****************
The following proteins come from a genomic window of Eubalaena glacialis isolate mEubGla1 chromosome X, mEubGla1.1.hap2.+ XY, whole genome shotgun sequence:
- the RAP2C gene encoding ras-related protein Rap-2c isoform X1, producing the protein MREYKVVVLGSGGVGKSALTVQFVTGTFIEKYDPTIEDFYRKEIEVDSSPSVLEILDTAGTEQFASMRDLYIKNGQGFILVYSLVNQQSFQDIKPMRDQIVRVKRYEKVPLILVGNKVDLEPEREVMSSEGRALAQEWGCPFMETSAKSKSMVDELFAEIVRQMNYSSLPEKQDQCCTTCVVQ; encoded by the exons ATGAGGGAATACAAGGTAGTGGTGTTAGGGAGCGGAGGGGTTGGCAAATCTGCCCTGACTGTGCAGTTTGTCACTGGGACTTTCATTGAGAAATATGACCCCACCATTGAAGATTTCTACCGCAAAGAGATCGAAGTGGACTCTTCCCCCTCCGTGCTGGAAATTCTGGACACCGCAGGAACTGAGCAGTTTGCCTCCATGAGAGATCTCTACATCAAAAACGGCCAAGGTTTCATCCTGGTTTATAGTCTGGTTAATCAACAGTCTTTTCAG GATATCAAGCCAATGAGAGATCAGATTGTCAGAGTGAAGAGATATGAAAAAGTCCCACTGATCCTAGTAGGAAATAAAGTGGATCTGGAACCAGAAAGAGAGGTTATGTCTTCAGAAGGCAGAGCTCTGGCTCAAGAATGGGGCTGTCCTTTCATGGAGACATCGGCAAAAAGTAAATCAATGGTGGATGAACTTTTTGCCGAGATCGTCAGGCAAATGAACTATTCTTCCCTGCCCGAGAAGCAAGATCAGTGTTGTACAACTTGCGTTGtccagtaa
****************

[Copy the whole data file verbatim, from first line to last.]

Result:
The following proteins come from a genomic window of Eubalaena glacialis isolate mEubGla1 chromosome X, mEubGla1.1.hap2.+ XY, whole genome shotgun sequence:
- the RAP2C gene encoding ras-related protein Rap-2c isoform X1, producing the protein MREYKVVVLGSGGVGKSALTVQFVTGTFIEKYDPTIEDFYRKEIEVDSSPSVLEILDTAGTEQFASMRDLYIKNGQGFILVYSLVNQQSFQDIKPMRDQIVRVKRYEKVPLILVGNKVDLEPEREVMSSEGRALAQEWGCPFMETSAKSKSMVDELFAEIVRQMNYSSLPEKQDQCCTTCVVQ; encoded by the exons ATGAGGGAATACAAGGTAGTGGTGTTAGGGAGCGGAGGGGTTGGCAAATCTGCCCTGACTGTGCAGTTTGTCACTGGGACTTTCATTGAGAAATATGACCCCACCATTGAAGATTTCTACCGCAAAGAGATCGAAGTGGACTCTTCCCCCTCCGTGCTGGAAATTCTGGACACCGCAGGAACTGAGCAGTTTGCCTCCATGAGAGATCTCTACATCAAAAACGGCCAAGGTTTCATCCTGGTTTATAGTCTGGTTAATCAACAGTCTTTTCAG GATATCAAGCCAATGAGAGATCAGATTGTCAGAGTGAAGAGATATGAAAAAGTCCCACTGATCCTAGTAGGAAATAAAGTGGATCTGGAACCAGAAAGAGAGGTTATGTCTTCAGAAGGCAGAGCTCTGGCTCAAGAATGGGGCTGTCCTTTCATGGAGACATCGGCAAAAAGTAAATCAATGGTGGATGAACTTTTTGCCGAGATCGTCAGGCAAATGAACTATTCTTCCCTGCCCGAGAAGCAAGATCAGTGTTGTACAACTTGCGTTGtccagtaa